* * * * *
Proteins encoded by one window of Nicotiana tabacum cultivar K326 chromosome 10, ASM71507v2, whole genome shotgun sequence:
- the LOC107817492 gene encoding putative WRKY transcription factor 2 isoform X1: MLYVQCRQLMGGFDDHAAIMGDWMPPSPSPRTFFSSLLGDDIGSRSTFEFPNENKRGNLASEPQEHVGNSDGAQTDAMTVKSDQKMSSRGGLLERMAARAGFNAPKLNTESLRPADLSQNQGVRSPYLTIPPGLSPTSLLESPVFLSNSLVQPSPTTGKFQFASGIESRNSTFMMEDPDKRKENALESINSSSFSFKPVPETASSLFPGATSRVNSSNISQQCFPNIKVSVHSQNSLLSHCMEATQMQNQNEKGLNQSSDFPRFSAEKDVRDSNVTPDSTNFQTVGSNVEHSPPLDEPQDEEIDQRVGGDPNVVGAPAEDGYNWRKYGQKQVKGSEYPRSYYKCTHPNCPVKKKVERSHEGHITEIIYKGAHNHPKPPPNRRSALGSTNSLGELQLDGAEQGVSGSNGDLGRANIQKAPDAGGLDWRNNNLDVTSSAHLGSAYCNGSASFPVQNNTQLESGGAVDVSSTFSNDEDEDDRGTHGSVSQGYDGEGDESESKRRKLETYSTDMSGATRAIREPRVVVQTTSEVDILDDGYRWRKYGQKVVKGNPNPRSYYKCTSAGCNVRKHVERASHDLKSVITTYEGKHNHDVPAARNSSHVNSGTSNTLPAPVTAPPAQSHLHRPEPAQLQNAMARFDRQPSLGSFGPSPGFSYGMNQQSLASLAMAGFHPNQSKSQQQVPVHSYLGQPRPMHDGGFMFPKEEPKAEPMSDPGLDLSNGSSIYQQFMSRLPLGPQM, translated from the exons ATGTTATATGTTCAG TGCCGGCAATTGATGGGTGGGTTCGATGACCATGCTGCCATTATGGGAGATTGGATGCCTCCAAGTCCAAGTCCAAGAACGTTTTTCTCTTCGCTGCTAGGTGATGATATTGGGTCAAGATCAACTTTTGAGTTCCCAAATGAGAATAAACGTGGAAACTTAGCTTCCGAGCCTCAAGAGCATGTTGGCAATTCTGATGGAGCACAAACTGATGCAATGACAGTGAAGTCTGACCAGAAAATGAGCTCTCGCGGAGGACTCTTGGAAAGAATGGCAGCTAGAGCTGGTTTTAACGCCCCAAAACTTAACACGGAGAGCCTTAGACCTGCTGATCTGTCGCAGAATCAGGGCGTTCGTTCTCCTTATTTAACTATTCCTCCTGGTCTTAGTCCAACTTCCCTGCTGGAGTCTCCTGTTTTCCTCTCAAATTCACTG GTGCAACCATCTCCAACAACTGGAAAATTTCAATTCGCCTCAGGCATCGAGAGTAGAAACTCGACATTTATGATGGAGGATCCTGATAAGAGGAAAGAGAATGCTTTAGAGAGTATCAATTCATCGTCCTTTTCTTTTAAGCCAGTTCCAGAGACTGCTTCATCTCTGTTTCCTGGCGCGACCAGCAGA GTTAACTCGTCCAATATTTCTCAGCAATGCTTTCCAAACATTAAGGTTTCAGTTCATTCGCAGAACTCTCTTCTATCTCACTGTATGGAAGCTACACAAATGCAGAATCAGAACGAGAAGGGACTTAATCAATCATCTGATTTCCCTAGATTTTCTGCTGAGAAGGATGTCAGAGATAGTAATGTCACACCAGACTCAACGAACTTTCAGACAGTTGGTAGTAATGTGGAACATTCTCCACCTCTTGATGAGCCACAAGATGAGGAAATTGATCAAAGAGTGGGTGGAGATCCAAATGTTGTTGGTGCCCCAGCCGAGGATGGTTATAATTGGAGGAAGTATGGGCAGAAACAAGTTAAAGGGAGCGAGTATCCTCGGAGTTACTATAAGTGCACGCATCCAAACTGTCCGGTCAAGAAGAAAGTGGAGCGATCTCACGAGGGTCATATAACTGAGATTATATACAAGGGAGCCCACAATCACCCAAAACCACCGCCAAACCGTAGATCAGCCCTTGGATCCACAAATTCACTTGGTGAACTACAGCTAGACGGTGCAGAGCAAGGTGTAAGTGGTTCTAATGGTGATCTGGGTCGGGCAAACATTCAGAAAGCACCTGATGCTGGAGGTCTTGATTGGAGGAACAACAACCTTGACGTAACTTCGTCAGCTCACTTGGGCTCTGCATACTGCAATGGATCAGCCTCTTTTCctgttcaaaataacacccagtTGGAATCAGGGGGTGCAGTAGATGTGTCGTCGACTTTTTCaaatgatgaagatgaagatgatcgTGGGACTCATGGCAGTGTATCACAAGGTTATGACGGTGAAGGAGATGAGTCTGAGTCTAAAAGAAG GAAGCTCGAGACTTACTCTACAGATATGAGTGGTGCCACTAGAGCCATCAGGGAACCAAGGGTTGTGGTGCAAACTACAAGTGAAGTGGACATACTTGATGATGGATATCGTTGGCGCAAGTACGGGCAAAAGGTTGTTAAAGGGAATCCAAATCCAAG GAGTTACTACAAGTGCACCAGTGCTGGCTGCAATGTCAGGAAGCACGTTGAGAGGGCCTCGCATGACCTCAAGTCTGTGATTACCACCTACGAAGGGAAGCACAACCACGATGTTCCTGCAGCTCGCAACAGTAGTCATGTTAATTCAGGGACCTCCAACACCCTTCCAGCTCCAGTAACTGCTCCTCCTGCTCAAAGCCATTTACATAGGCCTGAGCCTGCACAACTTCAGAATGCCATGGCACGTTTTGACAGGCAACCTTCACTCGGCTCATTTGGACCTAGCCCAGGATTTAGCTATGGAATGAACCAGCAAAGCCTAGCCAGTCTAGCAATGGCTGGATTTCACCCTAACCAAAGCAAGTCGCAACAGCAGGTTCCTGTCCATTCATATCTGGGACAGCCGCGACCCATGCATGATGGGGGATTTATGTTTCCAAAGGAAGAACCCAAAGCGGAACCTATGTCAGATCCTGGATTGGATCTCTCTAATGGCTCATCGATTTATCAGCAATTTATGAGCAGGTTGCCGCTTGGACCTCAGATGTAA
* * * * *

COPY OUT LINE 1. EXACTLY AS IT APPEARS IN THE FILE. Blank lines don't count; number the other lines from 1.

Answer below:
Proteins encoded by one window of Nicotiana tabacum cultivar K326 chromosome 10, ASM71507v2, whole genome shotgun sequence: